But Trump’s ascension has shown that those differences could be gaping. Ryan has endorsed Trump, but he has continued to regularly criticize him for his remarks.
Trump, in turn, has made little mention of the House Republican agenda, and he recently urged congressional leaders who disagree with him to “just be quiet.”
Ryan’s quest to set a party agenda is at least partially inspired by the House leaders of the early 1980s — including Ryan mentor Jack Kemp, a longtime New York congressman — who set out to turn Congress into an ideas factory for President Ronald Reagan.
Kemp and Sen. Trent Lott of Mississippi, who then served as House GOP whip, pushed to shape the party’s agenda throughout the 1980 presidential race — advocating for the tax and entitlement reforms that became the foundation for Reaganomics.
“When Ronald Reagan came in, they turned to Trent Lott and said, ‘This is great — this is a good starting point for us to go with a legislative framework,’” said Rep. Tom Reed (R-N.Y.), an early Trump endorser.
But it’s unclear whether Trump will embrace the House GOP proposals, which are mainly familiar fare for followers of conservative think tanks.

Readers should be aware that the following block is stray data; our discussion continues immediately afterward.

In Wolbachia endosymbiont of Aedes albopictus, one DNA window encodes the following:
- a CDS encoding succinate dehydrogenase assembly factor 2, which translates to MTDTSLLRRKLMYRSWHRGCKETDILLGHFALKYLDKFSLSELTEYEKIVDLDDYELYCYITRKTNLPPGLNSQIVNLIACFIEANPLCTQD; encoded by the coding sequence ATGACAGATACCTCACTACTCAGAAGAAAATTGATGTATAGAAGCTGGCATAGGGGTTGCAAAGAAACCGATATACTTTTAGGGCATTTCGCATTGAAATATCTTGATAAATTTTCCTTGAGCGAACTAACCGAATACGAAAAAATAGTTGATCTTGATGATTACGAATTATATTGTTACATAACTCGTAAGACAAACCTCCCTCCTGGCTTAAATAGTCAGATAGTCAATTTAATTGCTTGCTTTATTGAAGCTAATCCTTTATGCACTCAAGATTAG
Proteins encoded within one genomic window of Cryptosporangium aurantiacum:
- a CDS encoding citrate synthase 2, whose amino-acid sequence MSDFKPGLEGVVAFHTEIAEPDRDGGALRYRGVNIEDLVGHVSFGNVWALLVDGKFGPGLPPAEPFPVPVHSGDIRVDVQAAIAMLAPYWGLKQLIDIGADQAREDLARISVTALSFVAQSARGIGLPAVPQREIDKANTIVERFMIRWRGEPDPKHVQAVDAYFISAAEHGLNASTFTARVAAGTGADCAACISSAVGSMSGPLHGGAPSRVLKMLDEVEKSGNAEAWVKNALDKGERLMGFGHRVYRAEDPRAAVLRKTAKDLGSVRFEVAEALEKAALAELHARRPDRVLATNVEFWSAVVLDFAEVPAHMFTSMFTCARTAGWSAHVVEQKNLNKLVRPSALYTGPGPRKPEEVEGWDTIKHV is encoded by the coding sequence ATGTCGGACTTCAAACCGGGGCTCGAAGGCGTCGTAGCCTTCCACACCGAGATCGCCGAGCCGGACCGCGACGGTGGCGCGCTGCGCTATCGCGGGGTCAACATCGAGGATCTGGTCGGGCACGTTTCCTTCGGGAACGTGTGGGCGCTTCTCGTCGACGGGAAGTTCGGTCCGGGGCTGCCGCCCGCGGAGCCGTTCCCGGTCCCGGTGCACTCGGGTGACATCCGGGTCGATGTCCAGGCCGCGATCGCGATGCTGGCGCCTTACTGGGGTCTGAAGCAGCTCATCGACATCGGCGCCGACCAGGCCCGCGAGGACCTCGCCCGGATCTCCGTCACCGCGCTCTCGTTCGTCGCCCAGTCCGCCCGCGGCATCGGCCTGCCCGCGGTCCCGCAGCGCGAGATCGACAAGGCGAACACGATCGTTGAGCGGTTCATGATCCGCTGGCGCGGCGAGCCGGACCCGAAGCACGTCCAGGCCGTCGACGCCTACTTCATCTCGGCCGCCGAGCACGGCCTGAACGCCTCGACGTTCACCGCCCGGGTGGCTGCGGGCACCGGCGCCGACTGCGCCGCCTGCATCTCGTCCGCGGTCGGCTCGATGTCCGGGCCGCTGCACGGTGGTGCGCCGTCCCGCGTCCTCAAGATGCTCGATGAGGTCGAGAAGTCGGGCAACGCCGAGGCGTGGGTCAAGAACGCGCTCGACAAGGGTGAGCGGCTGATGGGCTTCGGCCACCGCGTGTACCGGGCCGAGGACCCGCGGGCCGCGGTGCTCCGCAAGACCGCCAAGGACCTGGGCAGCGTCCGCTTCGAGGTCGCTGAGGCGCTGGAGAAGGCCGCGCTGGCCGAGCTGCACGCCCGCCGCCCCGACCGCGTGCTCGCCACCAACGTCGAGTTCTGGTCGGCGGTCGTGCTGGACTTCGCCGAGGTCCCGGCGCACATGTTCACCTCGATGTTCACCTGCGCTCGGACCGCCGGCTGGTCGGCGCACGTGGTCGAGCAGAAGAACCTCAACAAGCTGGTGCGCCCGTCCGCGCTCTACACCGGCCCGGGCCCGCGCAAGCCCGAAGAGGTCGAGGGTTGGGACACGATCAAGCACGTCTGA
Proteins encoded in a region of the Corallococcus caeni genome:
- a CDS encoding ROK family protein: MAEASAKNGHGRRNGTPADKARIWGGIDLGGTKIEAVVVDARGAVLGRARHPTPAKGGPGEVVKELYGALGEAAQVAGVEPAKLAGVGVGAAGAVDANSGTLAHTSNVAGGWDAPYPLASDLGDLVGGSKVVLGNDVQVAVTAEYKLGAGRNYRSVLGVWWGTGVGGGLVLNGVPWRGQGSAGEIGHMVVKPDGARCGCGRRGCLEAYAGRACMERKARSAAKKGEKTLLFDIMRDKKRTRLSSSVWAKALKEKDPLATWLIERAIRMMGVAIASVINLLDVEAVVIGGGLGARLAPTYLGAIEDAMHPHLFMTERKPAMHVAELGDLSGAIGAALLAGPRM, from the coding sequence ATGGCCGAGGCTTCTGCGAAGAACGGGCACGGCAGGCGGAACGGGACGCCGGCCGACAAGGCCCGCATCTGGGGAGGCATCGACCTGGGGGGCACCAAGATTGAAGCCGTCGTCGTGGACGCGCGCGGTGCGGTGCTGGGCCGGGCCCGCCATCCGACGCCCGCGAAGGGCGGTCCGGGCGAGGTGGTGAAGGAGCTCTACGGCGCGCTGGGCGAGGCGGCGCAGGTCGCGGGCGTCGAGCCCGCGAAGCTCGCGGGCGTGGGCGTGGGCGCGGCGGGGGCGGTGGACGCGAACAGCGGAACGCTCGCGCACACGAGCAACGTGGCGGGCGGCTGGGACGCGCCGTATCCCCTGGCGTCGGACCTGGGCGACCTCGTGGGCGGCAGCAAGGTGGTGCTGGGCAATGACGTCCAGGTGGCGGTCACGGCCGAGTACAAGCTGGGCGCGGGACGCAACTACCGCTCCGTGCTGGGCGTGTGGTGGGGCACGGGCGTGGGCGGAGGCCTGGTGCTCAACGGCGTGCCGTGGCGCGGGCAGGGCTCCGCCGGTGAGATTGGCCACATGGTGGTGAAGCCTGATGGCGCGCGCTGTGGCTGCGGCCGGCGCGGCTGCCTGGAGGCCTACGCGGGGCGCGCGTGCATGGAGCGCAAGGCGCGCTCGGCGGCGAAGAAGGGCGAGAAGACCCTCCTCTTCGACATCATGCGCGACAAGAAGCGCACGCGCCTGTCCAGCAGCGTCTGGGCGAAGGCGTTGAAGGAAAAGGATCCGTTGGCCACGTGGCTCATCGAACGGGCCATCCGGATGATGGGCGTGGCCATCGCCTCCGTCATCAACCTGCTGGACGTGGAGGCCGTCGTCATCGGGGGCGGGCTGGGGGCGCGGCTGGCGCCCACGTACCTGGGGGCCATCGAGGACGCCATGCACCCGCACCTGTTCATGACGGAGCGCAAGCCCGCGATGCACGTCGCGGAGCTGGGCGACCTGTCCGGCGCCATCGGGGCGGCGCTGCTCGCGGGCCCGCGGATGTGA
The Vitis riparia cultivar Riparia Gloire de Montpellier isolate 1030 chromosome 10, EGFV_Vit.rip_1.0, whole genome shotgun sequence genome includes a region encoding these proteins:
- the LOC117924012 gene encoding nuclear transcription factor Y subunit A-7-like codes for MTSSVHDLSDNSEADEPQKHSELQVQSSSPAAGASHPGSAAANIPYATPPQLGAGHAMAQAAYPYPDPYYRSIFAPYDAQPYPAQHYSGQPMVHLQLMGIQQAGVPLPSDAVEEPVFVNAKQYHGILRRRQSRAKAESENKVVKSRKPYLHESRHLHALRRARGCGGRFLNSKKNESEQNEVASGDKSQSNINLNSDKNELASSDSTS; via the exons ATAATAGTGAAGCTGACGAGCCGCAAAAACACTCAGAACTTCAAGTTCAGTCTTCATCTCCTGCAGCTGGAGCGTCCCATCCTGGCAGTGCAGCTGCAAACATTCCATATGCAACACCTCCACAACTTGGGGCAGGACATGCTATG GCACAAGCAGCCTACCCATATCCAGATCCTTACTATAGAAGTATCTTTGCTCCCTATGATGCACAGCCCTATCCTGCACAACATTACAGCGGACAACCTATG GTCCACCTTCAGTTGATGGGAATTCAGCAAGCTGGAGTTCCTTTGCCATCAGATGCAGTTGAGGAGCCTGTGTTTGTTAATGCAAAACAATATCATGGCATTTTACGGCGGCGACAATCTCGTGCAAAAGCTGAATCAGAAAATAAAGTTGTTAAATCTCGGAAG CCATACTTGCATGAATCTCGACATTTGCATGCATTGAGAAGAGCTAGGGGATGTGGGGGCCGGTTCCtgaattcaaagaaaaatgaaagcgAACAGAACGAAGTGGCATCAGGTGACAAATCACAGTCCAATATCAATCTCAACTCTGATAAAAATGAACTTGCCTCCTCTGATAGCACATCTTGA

Earlier this year, Ryan convened six task forces, led by the chairmen of the standing House committees, to develop the agenda, aiming to provide specific policies on key issues.
The process also helped Ryan manage the internal politics of his conference by giving an outlet to rank-and-file members who have tended to chafe at leadership — no small task, given the departure of his predecessor, John A. Boehner, amid an internal revolt.
Rep. Jim Jordan (R-Ohio), chairman of the House Freedom Caucus, in April called the process “very useful.” “It’s saying, ‘If you put Republicans in control of the government, this is where we need to go,’ ” he said.
The poverty plank seeks to expand eligibility requirements for those receiving federal benefits, to give states a stronger hand in administering those benefits and to crack down on misuse or fraud in existing programs.
A 57-page proposal aims to dramatically scale back nearly every regulation that President Obama has introduced while in office. It takes aim at the Clean Power Plan and the Dodd-Frank Wall Street reform bill and seeks to repeal “all climate-change regulations under the Clean Air Act.”
The long-awaited GOP health-care alternative discards the mandates, tax penalties and coverage standards that Republican lawmakers have long derided. In their place, Republicans have proposed a series of refundable tax credits and benefits intended to encourage the purchase of private insurance.
That proposal does not include price tags. Nor does it estimate costs or how it would affect the number of insured Americans.